Oscar Pistorius murder charge: girlfriend shot in head with his gun
Published 14/02/2013 | 07:45
REEVA Steenkamp, the girlfriend of ‘Blade Runner’ Oscar Pistorius, died on Valentine's Day after being shot four times in the head and hand by a gun registered to the Paralympic sprinter, police have revealed.
It had initially been suggested that the model may have been mistaken for a burglar at his property in the Silver Lakes Golf Estate in Pretoria.
But police have since said they "very surprised" by the burglar suggestion, saying: "These allegations did not come from us".
They have since added that the 9mm pistol used in the shooting is licensed to Pistorius.
The double amputee – known as Blade Runner and one of the biggest names in world athletics – was charged with murder earlier today.
Police spokesperson Denise Beukes told reporters that the athlete would first undergo medical examinations, including blood-alcohol tests and fingernail DNA scrapes, at a nearby hospital.
“There will be no special treatment whatsoever,” she added.
Pistorius and Steenkamp had been the only people in the house at the time of the shooting, Beukes said, adding witnesses had been interviewed about the early morning incident.
"We are talking about neighbours and people that heard things earlier in the evening and when the shooting took place," Beukes said outside the heavily guarded residential complex.
Beukes said police were aware of previous incidents at the Pistorius house. "I can confirm that there has previously been incidents at the home of Mr Oscar Pistorious, of allegations of domestic nature," she said.
She said there was no signs of forced entry at the address.
And asked about speculation the victim may have been mistaken for a burglar, she said: "The South African Police Service were just as surprised this morning to hear over the radio that allegations had been made that the deceased had been perceived to be a burglar.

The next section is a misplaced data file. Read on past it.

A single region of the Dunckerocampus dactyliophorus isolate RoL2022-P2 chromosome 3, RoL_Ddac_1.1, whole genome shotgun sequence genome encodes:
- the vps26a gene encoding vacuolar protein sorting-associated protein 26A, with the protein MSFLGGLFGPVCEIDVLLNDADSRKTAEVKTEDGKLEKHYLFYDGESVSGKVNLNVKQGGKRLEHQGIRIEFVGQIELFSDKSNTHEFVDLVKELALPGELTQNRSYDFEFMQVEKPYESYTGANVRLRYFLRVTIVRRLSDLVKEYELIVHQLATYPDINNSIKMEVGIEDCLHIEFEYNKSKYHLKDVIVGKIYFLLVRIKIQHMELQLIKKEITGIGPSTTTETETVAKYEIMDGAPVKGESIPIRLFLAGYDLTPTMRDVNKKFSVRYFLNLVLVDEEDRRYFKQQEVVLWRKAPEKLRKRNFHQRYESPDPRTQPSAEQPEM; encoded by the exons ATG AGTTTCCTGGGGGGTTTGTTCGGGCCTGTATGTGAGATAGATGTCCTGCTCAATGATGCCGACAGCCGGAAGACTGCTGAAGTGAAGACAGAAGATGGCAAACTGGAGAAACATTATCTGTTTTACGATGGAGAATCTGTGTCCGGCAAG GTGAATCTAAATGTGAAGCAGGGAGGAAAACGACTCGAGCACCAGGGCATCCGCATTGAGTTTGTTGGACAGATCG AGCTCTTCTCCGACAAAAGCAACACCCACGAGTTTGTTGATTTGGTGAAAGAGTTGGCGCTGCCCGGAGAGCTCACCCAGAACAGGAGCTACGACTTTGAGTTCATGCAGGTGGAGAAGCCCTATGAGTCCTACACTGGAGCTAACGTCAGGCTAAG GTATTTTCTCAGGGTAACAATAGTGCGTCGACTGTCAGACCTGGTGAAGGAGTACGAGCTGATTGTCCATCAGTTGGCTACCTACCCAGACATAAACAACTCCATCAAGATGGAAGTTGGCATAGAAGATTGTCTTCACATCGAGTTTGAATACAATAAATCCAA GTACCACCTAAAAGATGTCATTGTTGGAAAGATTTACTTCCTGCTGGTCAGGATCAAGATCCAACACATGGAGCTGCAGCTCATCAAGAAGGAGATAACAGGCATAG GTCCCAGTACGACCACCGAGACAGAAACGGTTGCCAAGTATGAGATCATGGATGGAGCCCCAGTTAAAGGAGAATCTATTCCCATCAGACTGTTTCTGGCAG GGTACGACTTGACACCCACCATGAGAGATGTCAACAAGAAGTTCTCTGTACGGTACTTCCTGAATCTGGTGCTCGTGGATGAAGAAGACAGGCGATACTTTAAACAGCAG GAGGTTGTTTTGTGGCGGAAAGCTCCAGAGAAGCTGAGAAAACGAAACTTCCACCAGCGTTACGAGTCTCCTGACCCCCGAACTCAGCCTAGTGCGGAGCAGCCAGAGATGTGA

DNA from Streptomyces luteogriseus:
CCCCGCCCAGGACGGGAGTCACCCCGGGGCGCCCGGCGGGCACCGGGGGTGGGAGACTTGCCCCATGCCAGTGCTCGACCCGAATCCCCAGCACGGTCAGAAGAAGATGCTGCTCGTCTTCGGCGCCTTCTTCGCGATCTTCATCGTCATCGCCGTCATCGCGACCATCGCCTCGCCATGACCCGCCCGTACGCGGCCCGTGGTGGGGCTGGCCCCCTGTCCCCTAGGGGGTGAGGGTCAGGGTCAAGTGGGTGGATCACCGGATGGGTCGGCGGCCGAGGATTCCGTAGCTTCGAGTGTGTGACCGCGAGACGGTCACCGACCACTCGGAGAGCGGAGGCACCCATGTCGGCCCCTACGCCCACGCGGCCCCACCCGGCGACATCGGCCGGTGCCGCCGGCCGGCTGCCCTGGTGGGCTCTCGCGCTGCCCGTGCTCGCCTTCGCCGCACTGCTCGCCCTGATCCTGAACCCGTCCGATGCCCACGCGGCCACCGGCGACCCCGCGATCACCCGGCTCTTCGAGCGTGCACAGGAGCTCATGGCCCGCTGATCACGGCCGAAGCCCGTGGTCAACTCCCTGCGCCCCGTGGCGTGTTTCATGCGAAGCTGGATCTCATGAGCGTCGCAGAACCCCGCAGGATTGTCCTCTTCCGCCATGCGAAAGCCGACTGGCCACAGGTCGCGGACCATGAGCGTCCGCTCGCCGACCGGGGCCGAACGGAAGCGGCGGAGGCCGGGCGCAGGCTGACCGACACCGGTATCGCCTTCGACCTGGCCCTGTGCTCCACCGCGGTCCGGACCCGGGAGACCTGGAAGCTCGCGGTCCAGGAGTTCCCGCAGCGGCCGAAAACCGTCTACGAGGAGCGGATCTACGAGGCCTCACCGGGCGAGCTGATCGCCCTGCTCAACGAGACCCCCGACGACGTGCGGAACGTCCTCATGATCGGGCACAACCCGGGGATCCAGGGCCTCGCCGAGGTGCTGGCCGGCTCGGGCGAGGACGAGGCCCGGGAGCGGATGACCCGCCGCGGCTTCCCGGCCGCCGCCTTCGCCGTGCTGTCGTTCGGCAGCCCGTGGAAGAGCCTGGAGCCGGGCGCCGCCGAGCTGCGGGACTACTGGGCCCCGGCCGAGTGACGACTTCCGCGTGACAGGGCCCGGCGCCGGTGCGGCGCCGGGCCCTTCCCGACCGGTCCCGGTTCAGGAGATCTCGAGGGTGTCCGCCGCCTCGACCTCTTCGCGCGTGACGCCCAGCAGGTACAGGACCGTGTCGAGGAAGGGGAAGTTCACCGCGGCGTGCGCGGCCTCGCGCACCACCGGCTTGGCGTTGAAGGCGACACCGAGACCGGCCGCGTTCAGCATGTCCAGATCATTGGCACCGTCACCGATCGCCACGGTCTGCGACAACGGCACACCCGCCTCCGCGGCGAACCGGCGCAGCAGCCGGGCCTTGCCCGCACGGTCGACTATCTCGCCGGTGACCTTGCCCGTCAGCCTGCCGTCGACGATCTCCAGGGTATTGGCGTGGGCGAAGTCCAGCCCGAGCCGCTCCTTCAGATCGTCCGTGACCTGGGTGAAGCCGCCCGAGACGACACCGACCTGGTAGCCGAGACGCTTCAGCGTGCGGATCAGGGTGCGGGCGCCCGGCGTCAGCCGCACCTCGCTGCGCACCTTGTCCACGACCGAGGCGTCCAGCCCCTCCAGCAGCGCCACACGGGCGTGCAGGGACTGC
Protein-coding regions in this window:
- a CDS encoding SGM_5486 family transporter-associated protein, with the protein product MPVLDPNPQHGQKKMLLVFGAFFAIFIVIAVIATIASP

"We were very surprised and those allegations did not come from us."
Pistorius, who uses carbon fibre prosthetic blades to run, is due to appear in a Pretoria court tomorrow.
Police will oppose any bail application tomorrow and said at this stage there is no other suspect involved.
"He is doing well but very emotional," his lawyer Kenny Oldwage told SABC TV, but gave no further comment.
A sports icon for triumphing over disabilities to compete with able-bodied athletes at the Olympics, his sponsorship deals, including one with sports apparel group Nike, are thought to be worth $2 million a year.
South Africa's M-Net cable TV channel said it was pulling adverts featuring Pistorius off air immediately.
Steenkamp's colleagues in the modelling world were distraught. "We are all devastated. Her family is in shock," her agent, Sarita Tomlinson, tearfully told Reuters. "They did have a good relationship. Nobody actually knows what happened."
Pistorius, who was born without a fibula in both legs, was the first double amputee to run in the Olympics and reached the 400-metre semi-finals in London 2012.
In last year's Paralympics he suffered his first loss over 200 metres in nine years. After the race he questioned the legitimacy of Brazilian winner Alan Oliveira's prosthetic blades, though he was quick to express regret for the comments.